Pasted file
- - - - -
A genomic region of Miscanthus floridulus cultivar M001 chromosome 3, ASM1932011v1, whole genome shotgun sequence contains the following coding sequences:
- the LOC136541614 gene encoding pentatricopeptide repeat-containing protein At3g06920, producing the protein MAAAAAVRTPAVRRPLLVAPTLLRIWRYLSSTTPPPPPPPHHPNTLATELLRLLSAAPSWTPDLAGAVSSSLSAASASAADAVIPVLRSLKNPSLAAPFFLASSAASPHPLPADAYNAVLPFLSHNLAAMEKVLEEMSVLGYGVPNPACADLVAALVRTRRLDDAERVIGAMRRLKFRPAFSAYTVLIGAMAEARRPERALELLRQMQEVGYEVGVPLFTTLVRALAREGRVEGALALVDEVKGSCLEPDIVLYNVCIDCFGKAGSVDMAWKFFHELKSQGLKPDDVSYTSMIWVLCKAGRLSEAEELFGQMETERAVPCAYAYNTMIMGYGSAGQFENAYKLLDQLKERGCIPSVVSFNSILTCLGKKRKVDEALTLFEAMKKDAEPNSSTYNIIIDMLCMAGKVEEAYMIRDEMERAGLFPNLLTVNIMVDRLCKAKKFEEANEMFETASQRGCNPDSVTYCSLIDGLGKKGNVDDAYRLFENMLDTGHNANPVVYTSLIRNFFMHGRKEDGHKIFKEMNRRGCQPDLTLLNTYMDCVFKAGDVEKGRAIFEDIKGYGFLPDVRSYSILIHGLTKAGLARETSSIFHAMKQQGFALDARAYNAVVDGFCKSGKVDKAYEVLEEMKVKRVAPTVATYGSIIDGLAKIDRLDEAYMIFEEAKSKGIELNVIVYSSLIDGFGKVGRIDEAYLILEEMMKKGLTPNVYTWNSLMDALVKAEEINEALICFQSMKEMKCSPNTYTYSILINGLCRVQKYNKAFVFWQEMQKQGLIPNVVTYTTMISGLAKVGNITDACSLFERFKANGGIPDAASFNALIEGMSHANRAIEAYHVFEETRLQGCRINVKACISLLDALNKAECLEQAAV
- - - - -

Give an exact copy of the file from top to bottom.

A genomic region of Miscanthus floridulus cultivar M001 chromosome 3, ASM1932011v1, whole genome shotgun sequence contains the following coding sequences:
- the LOC136541614 gene encoding pentatricopeptide repeat-containing protein At3g06920, producing the protein MAAAAAVRTPAVRRPLLVAPTLLRIWRYLSSTTPPPPPPPHHPNTLATELLRLLSAAPSWTPDLAGAVSSSLSAASASAADAVIPVLRSLKNPSLAAPFFLASSAASPHPLPADAYNAVLPFLSHNLAAMEKVLEEMSVLGYGVPNPACADLVAALVRTRRLDDAERVIGAMRRLKFRPAFSAYTVLIGAMAEARRPERALELLRQMQEVGYEVGVPLFTTLVRALAREGRVEGALALVDEVKGSCLEPDIVLYNVCIDCFGKAGSVDMAWKFFHELKSQGLKPDDVSYTSMIWVLCKAGRLSEAEELFGQMETERAVPCAYAYNTMIMGYGSAGQFENAYKLLDQLKERGCIPSVVSFNSILTCLGKKRKVDEALTLFEAMKKDAEPNSSTYNIIIDMLCMAGKVEEAYMIRDEMERAGLFPNLLTVNIMVDRLCKAKKFEEANEMFETASQRGCNPDSVTYCSLIDGLGKKGNVDDAYRLFENMLDTGHNANPVVYTSLIRNFFMHGRKEDGHKIFKEMNRRGCQPDLTLLNTYMDCVFKAGDVEKGRAIFEDIKGYGFLPDVRSYSILIHGLTKAGLARETSSIFHAMKQQGFALDARAYNAVVDGFCKSGKVDKAYEVLEEMKVKRVAPTVATYGSIIDGLAKIDRLDEAYMIFEEAKSKGIELNVIVYSSLIDGFGKVGRIDEAYLILEEMMKKGLTPNVYTWNSLMDALVKAEEINEALICFQSMKEMKCSPNTYTYSILINGLCRVQKYNKAFVFWQEMQKQGLIPNVVTYTTMISGLAKVGNITDACSLFERFKANGGIPDAASFNALIEGMSHANRAIEAYHVFEETRLQGCRINVKACISLLDALNKAECLEQAAV